Receiving a breast cancer diagnosis can be a turning point with negative impacts on mental health, treatment and prognosis. This meta-analysis sought to determine the nature and prevalence of clinically significant psychological distress-related symptoms in the wake of a breast cancer diagnosis.
Ten databases were searched between March and August 2020. Thirty-nine quantitative studies were meta-analysed.
The prevalence of clinically significant symptoms was 39% for non-specific distress (n = 13), 34% for anxiety (n = 19), 31% for post-traumatic stress (n = 7) and 20% for depression (n = 25). No studies reporting breast cancer patients’ well-being in our specific time frame were found.
Mental health can be impacted in at least four domains following a diagnosis of breast cancer and such effects are commonplace. This study outlines a clear need for mitigating the impacts on mental health brought about by breast cancer diagnosis. CRD42020203990.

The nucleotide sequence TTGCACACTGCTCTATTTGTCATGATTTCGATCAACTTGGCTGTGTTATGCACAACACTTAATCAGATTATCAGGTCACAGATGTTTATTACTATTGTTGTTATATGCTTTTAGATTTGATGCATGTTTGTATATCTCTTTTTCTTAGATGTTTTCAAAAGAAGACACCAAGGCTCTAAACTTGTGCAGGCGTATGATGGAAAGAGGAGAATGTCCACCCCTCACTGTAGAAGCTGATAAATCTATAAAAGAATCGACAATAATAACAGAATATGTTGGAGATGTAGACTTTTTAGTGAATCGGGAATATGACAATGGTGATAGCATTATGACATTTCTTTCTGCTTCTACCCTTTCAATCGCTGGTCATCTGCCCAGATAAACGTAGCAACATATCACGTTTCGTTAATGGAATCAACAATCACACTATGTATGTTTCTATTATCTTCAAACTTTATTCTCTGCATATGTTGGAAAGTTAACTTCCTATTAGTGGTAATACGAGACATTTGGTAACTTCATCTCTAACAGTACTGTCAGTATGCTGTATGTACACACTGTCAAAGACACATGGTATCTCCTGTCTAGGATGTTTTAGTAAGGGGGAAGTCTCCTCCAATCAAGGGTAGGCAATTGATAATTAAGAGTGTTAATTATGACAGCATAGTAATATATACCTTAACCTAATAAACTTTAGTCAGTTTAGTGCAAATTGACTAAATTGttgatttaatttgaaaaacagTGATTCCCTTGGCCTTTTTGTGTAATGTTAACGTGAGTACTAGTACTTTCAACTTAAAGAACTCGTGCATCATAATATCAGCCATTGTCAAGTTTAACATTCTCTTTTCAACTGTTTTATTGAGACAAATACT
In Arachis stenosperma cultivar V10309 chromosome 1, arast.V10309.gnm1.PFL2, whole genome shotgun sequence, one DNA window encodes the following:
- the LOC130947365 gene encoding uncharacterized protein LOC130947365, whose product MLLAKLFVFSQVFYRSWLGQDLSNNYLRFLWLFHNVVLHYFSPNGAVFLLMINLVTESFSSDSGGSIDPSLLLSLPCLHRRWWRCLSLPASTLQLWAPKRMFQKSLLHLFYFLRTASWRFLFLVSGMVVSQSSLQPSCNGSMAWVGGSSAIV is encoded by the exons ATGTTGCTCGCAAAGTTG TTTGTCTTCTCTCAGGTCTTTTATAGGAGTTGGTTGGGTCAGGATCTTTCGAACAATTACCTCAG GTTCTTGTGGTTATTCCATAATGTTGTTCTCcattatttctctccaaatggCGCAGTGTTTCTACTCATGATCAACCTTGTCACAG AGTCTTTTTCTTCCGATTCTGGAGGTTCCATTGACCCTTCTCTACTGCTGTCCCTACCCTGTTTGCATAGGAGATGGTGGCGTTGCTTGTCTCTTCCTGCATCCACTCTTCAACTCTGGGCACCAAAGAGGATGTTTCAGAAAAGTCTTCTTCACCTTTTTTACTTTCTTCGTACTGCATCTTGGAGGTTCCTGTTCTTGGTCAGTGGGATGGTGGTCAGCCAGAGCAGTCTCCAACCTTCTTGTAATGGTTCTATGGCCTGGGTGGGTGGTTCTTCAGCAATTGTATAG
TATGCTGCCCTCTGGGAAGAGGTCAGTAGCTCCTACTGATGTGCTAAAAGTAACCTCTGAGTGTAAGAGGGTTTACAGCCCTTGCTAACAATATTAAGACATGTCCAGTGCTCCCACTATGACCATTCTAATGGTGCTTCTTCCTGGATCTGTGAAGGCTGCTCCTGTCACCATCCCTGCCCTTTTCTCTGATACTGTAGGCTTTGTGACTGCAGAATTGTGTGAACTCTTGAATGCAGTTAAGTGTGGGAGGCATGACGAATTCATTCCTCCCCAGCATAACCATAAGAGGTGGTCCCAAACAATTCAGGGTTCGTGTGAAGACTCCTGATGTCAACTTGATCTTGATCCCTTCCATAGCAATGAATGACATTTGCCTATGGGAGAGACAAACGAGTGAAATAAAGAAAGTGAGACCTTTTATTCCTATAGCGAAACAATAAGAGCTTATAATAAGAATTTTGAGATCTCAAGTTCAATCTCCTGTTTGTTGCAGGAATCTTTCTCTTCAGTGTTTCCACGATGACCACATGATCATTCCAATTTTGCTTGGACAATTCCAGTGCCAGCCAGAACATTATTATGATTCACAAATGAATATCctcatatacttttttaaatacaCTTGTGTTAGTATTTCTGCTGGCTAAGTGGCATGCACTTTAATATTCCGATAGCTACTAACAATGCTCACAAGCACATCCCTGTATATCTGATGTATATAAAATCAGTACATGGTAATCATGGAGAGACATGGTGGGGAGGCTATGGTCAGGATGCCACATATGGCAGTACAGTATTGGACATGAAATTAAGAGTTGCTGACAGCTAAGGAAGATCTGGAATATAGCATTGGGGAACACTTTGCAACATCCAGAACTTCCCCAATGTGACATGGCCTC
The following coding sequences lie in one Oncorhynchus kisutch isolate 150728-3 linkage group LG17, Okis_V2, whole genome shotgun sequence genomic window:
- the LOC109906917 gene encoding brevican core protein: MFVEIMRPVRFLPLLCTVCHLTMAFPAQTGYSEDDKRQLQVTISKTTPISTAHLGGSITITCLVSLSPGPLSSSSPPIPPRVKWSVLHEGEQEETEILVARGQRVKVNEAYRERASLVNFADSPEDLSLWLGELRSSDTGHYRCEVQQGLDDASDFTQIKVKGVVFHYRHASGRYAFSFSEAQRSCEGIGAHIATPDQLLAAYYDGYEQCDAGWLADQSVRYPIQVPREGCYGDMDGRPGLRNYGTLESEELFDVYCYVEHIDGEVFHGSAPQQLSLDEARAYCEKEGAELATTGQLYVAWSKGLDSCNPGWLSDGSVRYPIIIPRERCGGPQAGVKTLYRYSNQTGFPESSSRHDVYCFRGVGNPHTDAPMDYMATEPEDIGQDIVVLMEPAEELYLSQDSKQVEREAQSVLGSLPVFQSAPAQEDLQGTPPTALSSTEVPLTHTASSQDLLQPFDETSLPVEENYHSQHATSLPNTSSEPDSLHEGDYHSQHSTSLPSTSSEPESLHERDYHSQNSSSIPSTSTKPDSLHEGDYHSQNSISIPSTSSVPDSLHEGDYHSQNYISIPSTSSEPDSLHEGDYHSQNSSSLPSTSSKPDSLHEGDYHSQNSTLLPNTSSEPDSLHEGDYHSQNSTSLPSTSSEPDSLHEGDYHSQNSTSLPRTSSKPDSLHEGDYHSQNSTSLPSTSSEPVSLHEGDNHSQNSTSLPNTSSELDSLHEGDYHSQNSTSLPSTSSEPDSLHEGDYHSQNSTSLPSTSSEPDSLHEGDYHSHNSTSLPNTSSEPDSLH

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The authors thank the members of Dr Brunet’s lab (Research Laboratory on Psychological Trauma) and Dr. Marin’s lab (Stress, Trauma, Emotions, Anxiety and Memory [STEAM] lab) for their generous feedback. The authors are thanking Dr. Bernard Fortin, MD, for providing his expertise in oncology. Dr. Marie-France Marin is thanking the Fonds de Recherche en Santé du Québec for a salary award. Finally, the authors thank Connie Guo for linguistic revisions.
The authors did not receive funding to conduct the meta-analysis.
The authors declare no competing interests.
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Fortin, J., Leblanc, M., Elgbeili, G. et al. The mental health impacts of receiving a breast cancer diagnosis: A meta-analysis. Br J Cancer 125, 1582–1592 (2021). https://doi.org/10.1038/s41416-021-01542-3
- oncology, anxiety
- psychological distress
- post-traumatic stress
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